Although atoms had been discussed since antiquity as a theory of matter it was only at the beginning of the 20th century that convincing evidence was found, through brownian motion - in fact this was the same 'evidence' alluded to by Lucretious in his poem de Rerum Natura, as well the theory of elements in chemistry.
Although atoms were too small to see by even the most powerful microscope it was natural t think that they had the same kind of reality as a rock, as one could just simply imagine shrinking a rock to the dimensions of an atom.
It was then quickly discovered that atoms had been misnamed - they weren't the smallest particles of matter - these were elctrons, protons & neutrons. Of course, after the advent of QM and in particular QFT the picture changed. Instead of a particle we had a particle field. In the physical theory this is defined at every point of spacetime.
Doubt was thrown on the naive realism for the ontology of atoms had before.
An instrumentalist/operational ontology seems unsatisfying to me - as this doesn't seem like a proper ontology - is it natural to assume that the electron field is physically real. This subsumes the operational perspective, since then a measurement just measures an interaction with the field - so measurements are real.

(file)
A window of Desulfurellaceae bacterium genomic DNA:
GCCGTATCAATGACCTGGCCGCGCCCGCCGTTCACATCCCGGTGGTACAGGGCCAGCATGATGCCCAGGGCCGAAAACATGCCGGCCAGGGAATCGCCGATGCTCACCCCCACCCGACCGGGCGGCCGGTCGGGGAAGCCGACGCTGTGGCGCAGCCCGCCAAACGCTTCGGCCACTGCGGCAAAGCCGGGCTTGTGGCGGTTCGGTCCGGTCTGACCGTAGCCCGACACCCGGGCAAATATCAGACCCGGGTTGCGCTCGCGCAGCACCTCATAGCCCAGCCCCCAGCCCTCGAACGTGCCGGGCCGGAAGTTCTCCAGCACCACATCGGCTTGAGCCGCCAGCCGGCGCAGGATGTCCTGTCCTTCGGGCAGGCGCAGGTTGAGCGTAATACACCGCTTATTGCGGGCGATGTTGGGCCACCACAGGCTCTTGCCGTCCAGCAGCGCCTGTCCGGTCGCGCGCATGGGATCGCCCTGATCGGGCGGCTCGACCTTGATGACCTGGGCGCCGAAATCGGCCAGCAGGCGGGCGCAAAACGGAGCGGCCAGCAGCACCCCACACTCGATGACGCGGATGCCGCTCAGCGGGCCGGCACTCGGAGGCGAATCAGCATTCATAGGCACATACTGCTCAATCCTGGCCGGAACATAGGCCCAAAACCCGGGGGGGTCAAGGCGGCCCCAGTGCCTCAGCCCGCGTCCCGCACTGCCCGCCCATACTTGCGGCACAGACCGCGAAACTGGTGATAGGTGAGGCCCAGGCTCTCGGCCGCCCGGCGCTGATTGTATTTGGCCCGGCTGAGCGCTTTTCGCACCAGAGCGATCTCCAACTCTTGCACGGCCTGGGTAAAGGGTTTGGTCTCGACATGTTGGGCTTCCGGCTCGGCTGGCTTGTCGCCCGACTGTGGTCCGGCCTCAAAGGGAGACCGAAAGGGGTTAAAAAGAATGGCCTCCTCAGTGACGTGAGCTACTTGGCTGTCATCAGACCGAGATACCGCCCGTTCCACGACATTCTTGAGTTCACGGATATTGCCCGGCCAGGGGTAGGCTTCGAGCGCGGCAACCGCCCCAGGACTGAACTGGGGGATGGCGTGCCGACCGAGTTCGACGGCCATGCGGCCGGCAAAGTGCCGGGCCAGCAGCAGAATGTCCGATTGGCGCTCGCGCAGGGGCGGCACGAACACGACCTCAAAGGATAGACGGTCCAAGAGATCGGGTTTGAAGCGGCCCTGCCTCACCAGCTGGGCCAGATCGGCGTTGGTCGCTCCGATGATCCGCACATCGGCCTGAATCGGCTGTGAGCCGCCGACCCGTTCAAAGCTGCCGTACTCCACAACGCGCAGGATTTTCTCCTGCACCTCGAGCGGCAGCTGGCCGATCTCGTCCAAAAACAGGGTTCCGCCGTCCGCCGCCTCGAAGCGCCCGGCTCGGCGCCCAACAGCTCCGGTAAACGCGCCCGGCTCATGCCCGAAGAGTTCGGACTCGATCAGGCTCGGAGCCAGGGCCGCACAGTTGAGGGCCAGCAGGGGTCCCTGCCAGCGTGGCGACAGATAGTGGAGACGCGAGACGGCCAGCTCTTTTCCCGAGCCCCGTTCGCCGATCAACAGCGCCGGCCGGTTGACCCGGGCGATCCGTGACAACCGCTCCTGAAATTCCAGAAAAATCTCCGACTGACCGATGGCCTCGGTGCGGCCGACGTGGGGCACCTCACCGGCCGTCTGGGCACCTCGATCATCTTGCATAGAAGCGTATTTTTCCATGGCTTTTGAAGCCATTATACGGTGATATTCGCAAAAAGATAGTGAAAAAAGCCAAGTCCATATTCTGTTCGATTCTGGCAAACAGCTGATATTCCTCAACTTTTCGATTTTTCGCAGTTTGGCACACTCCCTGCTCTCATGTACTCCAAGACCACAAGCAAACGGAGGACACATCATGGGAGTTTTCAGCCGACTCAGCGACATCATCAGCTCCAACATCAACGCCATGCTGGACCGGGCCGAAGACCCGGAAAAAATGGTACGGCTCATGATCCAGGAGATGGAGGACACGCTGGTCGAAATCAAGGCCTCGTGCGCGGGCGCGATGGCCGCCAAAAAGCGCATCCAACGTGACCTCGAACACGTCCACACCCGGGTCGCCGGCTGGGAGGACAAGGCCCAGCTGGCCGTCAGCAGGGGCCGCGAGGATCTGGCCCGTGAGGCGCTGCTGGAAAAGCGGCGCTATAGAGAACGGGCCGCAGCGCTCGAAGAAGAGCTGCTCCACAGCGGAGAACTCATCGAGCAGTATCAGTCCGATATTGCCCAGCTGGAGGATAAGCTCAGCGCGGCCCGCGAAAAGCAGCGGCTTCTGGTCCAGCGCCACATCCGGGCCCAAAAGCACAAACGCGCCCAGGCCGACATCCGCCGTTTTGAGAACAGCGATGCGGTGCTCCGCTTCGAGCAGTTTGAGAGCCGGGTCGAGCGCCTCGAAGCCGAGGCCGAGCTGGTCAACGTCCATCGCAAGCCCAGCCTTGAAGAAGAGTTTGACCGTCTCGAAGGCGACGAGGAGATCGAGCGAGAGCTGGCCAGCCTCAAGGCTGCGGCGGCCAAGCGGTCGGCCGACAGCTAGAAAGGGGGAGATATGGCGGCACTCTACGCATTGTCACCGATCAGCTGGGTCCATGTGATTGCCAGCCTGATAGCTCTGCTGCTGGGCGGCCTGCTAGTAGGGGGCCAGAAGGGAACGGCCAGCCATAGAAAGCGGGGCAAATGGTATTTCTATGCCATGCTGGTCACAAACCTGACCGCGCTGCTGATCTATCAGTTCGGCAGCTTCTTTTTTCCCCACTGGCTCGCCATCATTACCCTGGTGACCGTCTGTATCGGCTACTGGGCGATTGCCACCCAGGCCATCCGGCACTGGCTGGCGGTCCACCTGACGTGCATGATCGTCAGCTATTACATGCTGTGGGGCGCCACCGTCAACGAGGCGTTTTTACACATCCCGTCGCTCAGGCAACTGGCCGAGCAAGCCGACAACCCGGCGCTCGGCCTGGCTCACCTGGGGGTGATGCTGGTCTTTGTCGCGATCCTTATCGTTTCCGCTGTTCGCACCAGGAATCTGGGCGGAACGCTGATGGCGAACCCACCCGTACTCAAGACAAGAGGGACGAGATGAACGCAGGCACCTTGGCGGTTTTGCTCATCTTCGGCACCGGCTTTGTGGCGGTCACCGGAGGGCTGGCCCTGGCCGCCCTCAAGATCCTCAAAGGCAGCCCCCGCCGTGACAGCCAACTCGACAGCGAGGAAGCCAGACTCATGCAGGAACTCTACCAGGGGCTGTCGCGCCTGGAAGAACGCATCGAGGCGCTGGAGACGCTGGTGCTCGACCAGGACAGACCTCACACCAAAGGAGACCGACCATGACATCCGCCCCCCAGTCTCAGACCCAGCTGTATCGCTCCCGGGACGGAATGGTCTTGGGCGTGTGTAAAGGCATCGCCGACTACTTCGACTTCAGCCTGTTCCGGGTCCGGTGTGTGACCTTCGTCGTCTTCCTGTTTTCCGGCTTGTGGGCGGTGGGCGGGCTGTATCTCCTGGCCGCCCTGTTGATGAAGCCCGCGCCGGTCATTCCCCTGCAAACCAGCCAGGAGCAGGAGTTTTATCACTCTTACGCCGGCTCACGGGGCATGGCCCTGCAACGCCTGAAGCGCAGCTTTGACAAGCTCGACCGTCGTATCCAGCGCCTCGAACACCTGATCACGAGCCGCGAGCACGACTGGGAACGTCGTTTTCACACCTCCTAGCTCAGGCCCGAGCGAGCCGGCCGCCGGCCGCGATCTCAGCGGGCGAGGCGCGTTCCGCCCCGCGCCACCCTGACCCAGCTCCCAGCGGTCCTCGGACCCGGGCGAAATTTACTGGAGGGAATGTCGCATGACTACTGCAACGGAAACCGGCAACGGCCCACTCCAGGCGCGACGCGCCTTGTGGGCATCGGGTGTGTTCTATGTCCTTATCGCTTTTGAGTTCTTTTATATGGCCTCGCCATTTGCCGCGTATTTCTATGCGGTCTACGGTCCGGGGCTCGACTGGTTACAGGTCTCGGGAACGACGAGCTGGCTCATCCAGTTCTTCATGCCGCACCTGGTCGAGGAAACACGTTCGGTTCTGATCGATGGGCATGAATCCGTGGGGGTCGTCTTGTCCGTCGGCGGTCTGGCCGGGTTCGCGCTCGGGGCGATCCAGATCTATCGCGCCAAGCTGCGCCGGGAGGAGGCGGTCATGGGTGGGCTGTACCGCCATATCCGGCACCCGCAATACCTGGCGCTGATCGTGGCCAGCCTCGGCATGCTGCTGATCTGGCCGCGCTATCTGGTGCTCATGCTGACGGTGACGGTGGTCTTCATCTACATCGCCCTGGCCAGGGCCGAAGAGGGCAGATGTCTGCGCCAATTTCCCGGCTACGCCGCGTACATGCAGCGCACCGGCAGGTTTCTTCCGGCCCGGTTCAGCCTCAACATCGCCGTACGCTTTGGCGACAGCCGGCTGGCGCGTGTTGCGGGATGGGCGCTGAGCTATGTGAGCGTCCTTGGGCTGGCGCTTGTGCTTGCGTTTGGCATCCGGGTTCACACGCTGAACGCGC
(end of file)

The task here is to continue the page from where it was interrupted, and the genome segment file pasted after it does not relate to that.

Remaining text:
I mean by the physical reality of the field that they have the same kind of reality as a rock. What are the problems or criticisms can be made for this view?
It appears strange for example, we can say that a field is physically real and so is a rock but their physical reality differs.
By this I'm not claiming physicalism, that everything in the world is physical. Or that only physical laws are real.
Is a fair criticism is that we have no right to expect that physicists won't decide a better model of an electron is not a field but (for want of a better word) a forest - a new mathematical gadget. Are we then committed to the reality of a forest, and no longer to the field?